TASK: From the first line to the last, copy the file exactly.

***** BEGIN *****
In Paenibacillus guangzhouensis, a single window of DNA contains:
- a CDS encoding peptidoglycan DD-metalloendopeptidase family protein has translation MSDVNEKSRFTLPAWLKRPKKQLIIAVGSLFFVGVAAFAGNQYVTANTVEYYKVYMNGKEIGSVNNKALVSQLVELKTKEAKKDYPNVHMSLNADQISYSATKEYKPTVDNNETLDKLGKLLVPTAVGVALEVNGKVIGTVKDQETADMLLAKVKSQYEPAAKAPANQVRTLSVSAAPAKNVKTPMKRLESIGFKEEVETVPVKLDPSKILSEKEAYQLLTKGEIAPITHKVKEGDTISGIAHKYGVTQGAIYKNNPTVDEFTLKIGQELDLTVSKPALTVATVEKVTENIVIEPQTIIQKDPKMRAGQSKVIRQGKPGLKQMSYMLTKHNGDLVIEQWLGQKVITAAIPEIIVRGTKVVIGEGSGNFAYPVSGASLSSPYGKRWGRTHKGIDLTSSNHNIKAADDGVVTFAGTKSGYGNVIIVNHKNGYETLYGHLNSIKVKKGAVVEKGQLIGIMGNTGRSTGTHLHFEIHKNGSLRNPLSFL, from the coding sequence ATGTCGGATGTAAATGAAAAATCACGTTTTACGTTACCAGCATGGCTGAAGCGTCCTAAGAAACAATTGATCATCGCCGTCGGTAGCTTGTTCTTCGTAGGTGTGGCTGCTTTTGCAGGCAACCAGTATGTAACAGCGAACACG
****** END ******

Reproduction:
In Paenibacillus guangzhouensis, a single window of DNA contains:
- a CDS encoding peptidoglycan DD-metalloendopeptidase family protein has translation MSDVNEKSRFTLPAWLKRPKKQLIIAVGSLFFVGVAAFAGNQYVTANTVEYYKVYMNGKEIGSVNNKALVSQLVELKTKEAKKDYPNVHMSLNADQISYSATKEYKPTVDNNETLDKLGKLLVPTAVGVALEVNGKVIGTVKDQETADMLLAKVKSQYEPAAKAPANQVRTLSVSAAPAKNVKTPMKRLESIGFKEEVETVPVKLDPSKILSEKEAYQLLTKGEIAPITHKVKEGDTISGIAHKYGVTQGAIYKNNPTVDEFTLKIGQELDLTVSKPALTVATVEKVTENIVIEPQTIIQKDPKMRAGQSKVIRQGKPGLKQMSYMLTKHNGDLVIEQWLGQKVITAAIPEIIVRGTKVVIGEGSGNFAYPVSGASLSSPYGKRWGRTHKGIDLTSSNHNIKAADDGVVTFAGTKSGYGNVIIVNHKNGYETLYGHLNSIKVKKGAVVEKGQLIGIMGNTGRSTGTHLHFEIHKNGSLRNPLSFL, from the coding sequence ATGTCGGATGTAAATGAAAAATCACGTTTTACGTTACCAGCATGGCTGAAGCGTCCTAAGAAACAATTGATCATCGCCGTCGGTAGCTTGTTCTTCGTAGGTGTGGCTGCTTTTGCAGGCAACCAGTATGTAACAGCGAACACG